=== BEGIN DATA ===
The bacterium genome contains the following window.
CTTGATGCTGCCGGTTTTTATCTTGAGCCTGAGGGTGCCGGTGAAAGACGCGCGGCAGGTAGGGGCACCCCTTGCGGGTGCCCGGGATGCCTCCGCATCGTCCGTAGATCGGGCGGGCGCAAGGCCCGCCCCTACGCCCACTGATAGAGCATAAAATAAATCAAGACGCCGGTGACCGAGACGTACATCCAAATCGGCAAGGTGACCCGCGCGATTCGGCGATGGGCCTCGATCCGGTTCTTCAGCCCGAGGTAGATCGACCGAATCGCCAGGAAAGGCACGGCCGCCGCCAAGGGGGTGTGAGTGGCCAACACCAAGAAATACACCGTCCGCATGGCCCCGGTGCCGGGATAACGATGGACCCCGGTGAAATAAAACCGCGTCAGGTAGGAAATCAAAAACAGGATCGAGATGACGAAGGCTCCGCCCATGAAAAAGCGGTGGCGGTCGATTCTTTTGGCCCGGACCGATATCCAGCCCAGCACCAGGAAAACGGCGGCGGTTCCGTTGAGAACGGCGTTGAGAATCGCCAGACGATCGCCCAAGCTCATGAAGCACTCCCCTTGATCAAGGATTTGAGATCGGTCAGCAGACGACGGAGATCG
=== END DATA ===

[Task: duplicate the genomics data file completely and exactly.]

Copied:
The bacterium genome contains the following window.
CTTGATGCTGCCGGTTTTTATCTTGAGCCTGAGGGTGCCGGTGAAAGACGCGCGGCAGGTAGGGGCACCCCTTGCGGGTGCCCGGGATGCCTCCGCATCGTCCGTAGATCGGGCGGGCGCAAGGCCCGCCCCTACGCCCACTGATAGAGCATAAAATAAATCAAGACGCCGGTGACCGAGACGTACATCCAAATCGGCAAGGTGACCCGCGCGATTCGGCGATGGGCCTCGATCCGGTTCTTCAGCCCGAGGTAGATCGACCGAATCGCCAGGAAAGGCACGGCCGCCGCCAAGGGGGTGTGAGTGGCCAACACCAAGAAATACACCGTCCGCATGGCCCCGGTGCCGGGATAACGATGGACCCCGGTGAAATAAAACCGCGTCAGGTAGGAAATCAAAAACAGGATCGAGATGACGAAGGCTCCGCCCATGAAAAAGCGGTGGCGGTCGATTCTTTTGGCCCGGACCGATATCCAGCCCAGCACCAGGAAAACGGCGGCGGTTCCGTTGAGAACGGCGTTGAGAATCGCCAGACGATCGCCCAAGCTCATGAAGCACTCCCCTTGATCAAGGATTTGAGATCGGTCAGCAGACGACGGAGATCG